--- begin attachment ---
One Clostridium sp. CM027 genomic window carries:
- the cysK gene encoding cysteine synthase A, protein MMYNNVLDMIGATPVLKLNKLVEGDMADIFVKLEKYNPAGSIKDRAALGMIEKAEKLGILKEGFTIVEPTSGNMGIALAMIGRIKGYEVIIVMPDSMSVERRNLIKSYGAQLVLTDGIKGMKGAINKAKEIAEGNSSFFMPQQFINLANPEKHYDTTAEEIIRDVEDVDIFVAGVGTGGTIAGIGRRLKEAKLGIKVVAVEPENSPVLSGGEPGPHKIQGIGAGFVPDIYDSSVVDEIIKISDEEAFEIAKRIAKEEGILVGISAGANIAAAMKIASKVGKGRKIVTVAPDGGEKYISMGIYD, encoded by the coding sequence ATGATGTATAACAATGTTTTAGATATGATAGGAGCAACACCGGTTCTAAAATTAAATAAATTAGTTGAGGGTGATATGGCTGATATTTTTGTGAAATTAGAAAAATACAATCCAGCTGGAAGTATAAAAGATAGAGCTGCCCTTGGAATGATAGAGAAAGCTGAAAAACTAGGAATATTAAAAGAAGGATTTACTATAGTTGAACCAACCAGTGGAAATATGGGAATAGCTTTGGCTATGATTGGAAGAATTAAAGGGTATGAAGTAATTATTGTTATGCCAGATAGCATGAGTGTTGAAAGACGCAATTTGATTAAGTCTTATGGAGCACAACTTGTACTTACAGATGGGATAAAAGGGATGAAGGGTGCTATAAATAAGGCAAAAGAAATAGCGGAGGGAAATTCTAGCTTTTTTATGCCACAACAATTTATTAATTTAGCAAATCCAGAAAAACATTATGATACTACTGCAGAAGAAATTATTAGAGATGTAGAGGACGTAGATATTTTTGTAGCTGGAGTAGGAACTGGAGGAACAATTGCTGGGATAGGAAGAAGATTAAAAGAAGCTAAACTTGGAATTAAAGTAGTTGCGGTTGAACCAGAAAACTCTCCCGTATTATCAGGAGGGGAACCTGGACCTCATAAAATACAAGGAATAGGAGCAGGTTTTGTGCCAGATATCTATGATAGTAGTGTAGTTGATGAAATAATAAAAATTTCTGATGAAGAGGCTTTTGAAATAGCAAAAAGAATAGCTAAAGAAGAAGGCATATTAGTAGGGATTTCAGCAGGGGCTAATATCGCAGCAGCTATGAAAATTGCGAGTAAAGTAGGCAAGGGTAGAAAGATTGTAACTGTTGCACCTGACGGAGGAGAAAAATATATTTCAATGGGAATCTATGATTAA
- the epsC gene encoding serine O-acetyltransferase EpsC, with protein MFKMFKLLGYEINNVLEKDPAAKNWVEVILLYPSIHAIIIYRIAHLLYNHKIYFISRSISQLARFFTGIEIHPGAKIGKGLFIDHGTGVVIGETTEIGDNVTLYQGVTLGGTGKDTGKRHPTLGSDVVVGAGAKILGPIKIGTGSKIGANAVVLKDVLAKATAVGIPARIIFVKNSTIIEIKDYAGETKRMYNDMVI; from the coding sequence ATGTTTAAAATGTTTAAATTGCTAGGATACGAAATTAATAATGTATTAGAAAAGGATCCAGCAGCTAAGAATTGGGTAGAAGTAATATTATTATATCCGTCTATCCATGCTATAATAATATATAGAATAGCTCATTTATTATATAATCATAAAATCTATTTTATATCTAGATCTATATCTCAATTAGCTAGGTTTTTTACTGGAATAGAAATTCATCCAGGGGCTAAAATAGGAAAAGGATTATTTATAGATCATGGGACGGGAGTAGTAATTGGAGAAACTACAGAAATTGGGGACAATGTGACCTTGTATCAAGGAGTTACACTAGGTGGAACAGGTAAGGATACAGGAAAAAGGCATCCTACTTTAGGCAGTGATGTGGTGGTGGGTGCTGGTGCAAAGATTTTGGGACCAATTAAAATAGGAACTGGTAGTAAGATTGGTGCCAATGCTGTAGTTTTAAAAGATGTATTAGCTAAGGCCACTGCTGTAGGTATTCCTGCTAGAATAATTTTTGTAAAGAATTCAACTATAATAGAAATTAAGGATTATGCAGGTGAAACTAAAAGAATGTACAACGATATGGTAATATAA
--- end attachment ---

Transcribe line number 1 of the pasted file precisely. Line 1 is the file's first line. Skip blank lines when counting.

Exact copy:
One Clostridium sp. CM027 genomic window carries: